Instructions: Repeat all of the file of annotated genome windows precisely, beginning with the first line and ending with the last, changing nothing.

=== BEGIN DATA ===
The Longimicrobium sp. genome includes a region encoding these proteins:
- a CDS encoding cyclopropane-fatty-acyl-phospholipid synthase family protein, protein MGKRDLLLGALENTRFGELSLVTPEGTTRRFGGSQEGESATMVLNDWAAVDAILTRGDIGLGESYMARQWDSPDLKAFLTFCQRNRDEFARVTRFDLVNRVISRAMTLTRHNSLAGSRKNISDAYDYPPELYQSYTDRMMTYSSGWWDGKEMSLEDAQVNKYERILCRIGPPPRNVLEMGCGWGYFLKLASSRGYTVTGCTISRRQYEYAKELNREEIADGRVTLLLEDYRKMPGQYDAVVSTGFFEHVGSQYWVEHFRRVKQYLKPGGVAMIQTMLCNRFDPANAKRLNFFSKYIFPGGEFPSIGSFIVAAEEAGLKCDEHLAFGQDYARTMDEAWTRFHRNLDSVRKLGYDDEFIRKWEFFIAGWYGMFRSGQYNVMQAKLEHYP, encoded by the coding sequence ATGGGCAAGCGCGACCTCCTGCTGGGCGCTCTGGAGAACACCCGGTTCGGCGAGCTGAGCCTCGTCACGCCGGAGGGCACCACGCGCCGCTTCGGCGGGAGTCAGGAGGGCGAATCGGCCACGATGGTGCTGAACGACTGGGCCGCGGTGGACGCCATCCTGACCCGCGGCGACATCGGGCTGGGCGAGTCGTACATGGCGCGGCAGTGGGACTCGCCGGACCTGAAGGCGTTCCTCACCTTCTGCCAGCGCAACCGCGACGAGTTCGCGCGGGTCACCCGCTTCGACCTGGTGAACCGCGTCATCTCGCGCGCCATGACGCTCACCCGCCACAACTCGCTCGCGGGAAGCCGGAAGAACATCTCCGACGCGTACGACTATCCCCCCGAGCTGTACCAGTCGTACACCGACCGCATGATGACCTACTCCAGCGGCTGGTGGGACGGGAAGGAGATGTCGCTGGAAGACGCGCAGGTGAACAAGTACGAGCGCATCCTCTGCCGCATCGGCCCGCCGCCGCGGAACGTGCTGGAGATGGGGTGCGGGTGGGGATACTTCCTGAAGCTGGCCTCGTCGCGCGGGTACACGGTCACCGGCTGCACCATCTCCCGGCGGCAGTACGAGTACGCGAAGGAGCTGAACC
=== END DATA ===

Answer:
The Longimicrobium sp. genome includes a region encoding these proteins:
- a CDS encoding cyclopropane-fatty-acyl-phospholipid synthase family protein, protein MGKRDLLLGALENTRFGELSLVTPEGTTRRFGGSQEGESATMVLNDWAAVDAILTRGDIGLGESYMARQWDSPDLKAFLTFCQRNRDEFARVTRFDLVNRVISRAMTLTRHNSLAGSRKNISDAYDYPPELYQSYTDRMMTYSSGWWDGKEMSLEDAQVNKYERILCRIGPPPRNVLEMGCGWGYFLKLASSRGYTVTGCTISRRQYEYAKELNREEIADGRVTLLLEDYRKMPGQYDAVVSTGFFEHVGSQYWVEHFRRVKQYLKPGGVAMIQTMLCNRFDPANAKRLNFFSKYIFPGGEFPSIGSFIVAAEEAGLKCDEHLAFGQDYARTMDEAWTRFHRNLDSVRKLGYDDEFIRKWEFFIAGWYGMFRSGQYNVMQAKLEHYP, encoded by the coding sequence ATGGGCAAGCGCGACCTCCTGCTGGGCGCTCTGGAGAACACCCGGTTCGGCGAGCTGAGCCTCGTCACGCCGGAGGGCACCACGCGCCGCTTCGGCGGGAGTCAGGAGGGCGAATCGGCCACGATGGTGCTGAACGACTGGGCCGCGGTGGACGCCATCCTGACCCGCGGCGACATCGGGCTGGGCGAGTCGTACATGGCGCGGCAGTGGGACTCGCCGGACCTGAAGGCGTTCCTCACCTTCTGCCAGCGCAACCGCGACGAGTTCGCGCGGGTCACCCGCTTCGACCTGGTGAACCGCGTCATCTCGCGCGCCATGACGCTCACCCGCCACAACTCGCTCGCGGGAAGCCGGAAGAACATCTCCGACGCGTACGACTATCCCCCCGAGCTGTACCAGTCGTACACCGACCGCATGATGACCTACTCCAGCGGCTGGTGGGACGGGAAGGAGATGTCGCTGGAAGACGCGCAGGTGAACAAGTACGAGCGCATCCTCTGCCGCATCGGCCCGCCGCCGCGGAACGTGCTGGAGATGGGGTGCGGGTGGGGATACTTCCTGAAGCTGGCCTCGTCGCGCGGGTACACGGTCACCGGCTGCACCATCTCCCGGCGGCAGTACGAGTACGCGAAGGAGCTGAACC